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Odin’s Nine Layout

We see in the story the Havamal1 that the God Odin hung on a tree (possibly Yggdrasil – the World Tree) for nine days and nights. The first six represent the God himself and the last three make up his spear, Gungnir. The set up looks like so:

Odin's Nine Layout

Odin's Nine Layout

The layout image isn’t much the way it looks here. Numbers 1 and 5 are suppose to be Odin’s legs and feet, numbers 2 and 6 are his arms and hands, number 3 is his body and number 4 is his head. The spear is standing up at Odin’s side and consists on numbers 7, 8 and 9. If you use a great deal of imagination you may start to see how the picture is suppose to look. To read this layout follow this guide.

The column with numbers 1 and 2 represent the past factors that have acted on the question you have asked.

The column with numbers 3 and 4 represent the present forces on the question.

The column with the number 5 and 6 represent the outcome of the question.

The last column that shows Odin’s spear represents the powers you have or need to deal with each of the previous three columns.

Recording Sheet

If you wish to record your rune casts I’ve created a a printable recording sheet for the Odin’s Nine Layout rune cast.

File: Odin’s Nine Layout Record Sheet
Version: 1.0
Downloads: 3293
Format: PDF
Filesize: 129.65 kB

Odin Discovers the Runes

The Elder Edda is a book of mythological stories of the Norse gods and goddesses and it is in here where we first see Odin learn about the runes. A story called Havamal1 or “Sayings of the High One2” tells us just how Odin first learned the runes.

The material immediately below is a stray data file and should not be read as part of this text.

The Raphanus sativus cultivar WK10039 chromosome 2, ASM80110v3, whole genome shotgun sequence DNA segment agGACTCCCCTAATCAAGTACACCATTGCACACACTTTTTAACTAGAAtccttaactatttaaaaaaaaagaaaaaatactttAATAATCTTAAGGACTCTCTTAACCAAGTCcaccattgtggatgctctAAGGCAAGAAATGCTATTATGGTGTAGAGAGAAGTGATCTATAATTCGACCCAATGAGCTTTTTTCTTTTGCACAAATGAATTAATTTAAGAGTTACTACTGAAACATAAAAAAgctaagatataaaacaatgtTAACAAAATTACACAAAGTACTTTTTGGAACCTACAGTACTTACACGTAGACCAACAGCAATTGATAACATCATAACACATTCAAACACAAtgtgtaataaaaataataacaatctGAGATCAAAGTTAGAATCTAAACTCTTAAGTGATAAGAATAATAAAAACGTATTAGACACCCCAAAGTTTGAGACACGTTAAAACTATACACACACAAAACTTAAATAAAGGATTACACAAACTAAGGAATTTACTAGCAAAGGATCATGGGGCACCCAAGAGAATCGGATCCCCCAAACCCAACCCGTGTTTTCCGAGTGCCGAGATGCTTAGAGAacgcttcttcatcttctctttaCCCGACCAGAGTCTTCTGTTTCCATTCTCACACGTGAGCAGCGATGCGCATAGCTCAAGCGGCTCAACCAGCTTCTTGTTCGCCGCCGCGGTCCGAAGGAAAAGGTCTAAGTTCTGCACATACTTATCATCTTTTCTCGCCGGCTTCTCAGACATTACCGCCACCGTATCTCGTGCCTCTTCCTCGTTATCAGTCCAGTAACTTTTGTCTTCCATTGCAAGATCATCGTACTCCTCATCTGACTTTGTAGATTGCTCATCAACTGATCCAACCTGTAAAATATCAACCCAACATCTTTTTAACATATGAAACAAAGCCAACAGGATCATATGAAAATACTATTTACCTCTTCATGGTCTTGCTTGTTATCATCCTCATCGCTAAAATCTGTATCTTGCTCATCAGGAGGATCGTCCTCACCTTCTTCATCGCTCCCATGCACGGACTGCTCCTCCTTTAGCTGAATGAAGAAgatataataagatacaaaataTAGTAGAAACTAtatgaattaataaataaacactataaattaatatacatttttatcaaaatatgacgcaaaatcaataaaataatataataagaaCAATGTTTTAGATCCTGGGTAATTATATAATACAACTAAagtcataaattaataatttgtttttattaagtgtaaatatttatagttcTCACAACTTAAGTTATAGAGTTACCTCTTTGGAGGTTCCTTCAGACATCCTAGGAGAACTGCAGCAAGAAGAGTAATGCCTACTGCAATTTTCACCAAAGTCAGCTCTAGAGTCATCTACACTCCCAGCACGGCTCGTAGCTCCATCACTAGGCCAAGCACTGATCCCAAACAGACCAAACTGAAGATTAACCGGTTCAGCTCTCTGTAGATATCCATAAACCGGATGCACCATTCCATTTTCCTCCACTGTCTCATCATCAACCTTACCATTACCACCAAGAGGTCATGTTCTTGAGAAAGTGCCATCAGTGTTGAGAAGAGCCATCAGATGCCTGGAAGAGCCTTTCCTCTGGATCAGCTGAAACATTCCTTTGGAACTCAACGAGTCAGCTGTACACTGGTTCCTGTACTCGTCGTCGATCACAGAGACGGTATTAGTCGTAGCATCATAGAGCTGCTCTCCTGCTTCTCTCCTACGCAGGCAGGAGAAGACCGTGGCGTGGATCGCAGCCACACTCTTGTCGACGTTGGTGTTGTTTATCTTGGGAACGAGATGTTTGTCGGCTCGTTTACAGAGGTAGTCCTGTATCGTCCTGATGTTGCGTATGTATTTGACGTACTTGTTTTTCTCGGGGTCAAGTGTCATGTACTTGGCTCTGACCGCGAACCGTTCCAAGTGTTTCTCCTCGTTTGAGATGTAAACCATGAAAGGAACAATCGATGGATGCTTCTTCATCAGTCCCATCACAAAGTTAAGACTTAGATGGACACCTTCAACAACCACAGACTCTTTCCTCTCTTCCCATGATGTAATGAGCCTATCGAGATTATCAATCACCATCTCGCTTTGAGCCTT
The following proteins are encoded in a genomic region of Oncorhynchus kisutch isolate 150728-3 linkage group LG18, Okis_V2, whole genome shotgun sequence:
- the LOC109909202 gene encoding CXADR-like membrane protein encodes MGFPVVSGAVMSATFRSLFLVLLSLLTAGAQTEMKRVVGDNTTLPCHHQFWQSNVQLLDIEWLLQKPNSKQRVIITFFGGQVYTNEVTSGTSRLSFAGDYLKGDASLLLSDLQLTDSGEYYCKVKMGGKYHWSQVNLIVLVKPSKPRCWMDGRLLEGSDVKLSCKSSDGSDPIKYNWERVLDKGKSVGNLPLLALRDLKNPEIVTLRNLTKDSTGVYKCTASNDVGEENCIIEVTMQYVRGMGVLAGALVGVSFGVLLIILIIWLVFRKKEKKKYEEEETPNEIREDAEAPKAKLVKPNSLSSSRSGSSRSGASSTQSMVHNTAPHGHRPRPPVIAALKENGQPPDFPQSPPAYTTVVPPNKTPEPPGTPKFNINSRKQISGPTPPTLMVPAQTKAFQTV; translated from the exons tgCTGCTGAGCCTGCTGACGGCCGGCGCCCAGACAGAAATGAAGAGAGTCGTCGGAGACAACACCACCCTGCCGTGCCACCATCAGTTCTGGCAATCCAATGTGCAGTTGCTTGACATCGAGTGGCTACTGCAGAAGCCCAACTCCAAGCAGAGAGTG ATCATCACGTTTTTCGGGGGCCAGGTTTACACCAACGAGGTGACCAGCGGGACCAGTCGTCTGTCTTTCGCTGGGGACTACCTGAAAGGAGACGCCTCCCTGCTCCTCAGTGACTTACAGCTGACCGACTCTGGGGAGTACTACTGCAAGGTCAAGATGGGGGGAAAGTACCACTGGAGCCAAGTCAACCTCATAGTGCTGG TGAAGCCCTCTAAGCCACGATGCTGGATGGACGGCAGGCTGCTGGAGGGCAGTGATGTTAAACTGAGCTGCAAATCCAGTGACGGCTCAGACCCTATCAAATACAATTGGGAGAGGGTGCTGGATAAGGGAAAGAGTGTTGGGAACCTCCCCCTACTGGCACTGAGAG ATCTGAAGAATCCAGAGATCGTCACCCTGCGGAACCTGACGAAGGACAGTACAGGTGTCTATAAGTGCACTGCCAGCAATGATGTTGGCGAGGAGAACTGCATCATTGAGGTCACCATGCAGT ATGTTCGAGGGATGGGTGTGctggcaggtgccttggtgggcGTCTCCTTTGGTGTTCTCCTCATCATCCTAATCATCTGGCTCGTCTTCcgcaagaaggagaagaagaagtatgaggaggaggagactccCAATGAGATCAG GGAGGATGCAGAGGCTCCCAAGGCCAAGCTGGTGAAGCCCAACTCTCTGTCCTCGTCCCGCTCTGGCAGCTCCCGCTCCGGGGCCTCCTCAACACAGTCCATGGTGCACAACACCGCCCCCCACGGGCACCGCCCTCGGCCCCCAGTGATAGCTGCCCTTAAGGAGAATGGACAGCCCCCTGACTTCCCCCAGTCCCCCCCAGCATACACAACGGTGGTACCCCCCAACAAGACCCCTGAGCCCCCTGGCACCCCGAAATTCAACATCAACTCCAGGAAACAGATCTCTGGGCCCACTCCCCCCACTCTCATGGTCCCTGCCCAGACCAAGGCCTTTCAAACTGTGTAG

Odin said:
I know that I hung on a high windy tree
for nine long nights;
pierced by a spear -Odin’s pledge-
given myself to myself.
No one can tell about that tree,
from what deep roots it rises.

They brought me no bread, no horn to drink from,
I gazed toward the ground.
Crying aloud, I caught up the runes;
finally I fell.

We see that Odin, in a shaman-like self-sacrificing ritual, deprives himself of food and drink as he hangs upside down on a tree. In some translations we are told that this tree is Yggdrasil, the Norse World Tree. As the days drag out longer and longer for him, nine nights pass and it is then when Odin sees the shapes of the runes. Crying out, he catches up the runes and falls from the tree.

The poem goes on talking about the runes and how Odin knows how to carve them for magickal uses. There are a total of eighteen runes that are listed but we never are told the names nor hinted at what they may look like. However if you believe the stories and tales of Guido List then you would tend to accept the Armanen Runes to be the runes that Odin discovered. Of course there is no evidence to even come close to supporting List’s claim as his rune set being the very first and original rune set.

If you are looking for the section in the Hávamál where it talks about Odin and the runes, it starts on the 138th stanza in the poem. Or if your poem doesn’t tell you the stanza number look for the section “The Lay of Loaddfafnir” (which starts on the 111th stanza). Skim a little ahead and you should see it.